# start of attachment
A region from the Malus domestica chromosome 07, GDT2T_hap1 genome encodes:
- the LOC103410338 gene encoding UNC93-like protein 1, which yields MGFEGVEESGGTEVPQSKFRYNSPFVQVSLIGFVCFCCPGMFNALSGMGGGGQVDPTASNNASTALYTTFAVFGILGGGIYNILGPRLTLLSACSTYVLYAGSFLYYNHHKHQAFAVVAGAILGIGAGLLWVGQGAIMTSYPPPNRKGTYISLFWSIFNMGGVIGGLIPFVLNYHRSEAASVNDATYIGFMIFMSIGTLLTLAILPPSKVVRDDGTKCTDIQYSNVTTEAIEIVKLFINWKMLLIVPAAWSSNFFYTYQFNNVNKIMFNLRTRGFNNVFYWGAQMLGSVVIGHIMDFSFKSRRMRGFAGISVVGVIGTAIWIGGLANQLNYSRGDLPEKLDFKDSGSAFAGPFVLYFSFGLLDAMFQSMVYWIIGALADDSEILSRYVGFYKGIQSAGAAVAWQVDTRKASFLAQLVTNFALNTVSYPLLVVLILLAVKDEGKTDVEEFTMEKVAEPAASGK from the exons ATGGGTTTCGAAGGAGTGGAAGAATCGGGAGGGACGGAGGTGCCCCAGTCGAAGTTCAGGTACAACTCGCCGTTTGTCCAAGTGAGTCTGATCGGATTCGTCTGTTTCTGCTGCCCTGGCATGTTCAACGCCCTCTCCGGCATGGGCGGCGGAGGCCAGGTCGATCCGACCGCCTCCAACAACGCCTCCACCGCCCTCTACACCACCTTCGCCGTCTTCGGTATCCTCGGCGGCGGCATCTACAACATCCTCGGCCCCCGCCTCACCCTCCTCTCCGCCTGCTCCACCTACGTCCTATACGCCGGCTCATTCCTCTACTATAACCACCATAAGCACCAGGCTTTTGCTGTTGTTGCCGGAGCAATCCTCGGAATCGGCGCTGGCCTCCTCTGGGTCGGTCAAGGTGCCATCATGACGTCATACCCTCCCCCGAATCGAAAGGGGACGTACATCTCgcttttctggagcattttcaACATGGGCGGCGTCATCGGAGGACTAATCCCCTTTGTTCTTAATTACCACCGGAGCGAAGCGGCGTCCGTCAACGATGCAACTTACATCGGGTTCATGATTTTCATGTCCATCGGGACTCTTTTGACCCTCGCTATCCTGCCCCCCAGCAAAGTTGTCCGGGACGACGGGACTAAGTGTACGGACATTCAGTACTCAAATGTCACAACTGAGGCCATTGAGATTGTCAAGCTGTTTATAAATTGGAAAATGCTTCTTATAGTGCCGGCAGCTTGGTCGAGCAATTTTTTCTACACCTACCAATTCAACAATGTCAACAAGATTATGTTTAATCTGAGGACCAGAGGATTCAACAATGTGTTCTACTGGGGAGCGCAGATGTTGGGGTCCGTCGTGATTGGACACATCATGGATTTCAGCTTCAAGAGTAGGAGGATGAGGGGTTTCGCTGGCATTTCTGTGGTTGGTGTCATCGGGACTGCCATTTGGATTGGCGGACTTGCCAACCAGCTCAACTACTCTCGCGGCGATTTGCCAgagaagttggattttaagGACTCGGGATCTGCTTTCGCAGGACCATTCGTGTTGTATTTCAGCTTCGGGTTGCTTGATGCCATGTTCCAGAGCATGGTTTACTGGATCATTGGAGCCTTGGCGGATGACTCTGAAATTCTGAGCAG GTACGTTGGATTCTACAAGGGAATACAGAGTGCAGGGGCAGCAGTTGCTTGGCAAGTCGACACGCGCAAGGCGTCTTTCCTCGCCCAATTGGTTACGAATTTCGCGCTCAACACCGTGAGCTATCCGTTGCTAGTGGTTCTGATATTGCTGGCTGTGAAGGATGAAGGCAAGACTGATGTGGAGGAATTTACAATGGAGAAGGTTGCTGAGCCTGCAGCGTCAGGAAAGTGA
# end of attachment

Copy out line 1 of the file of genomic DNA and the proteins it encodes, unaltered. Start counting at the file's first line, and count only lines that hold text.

A region from the Malus domestica chromosome 07, GDT2T_hap1 genome encodes: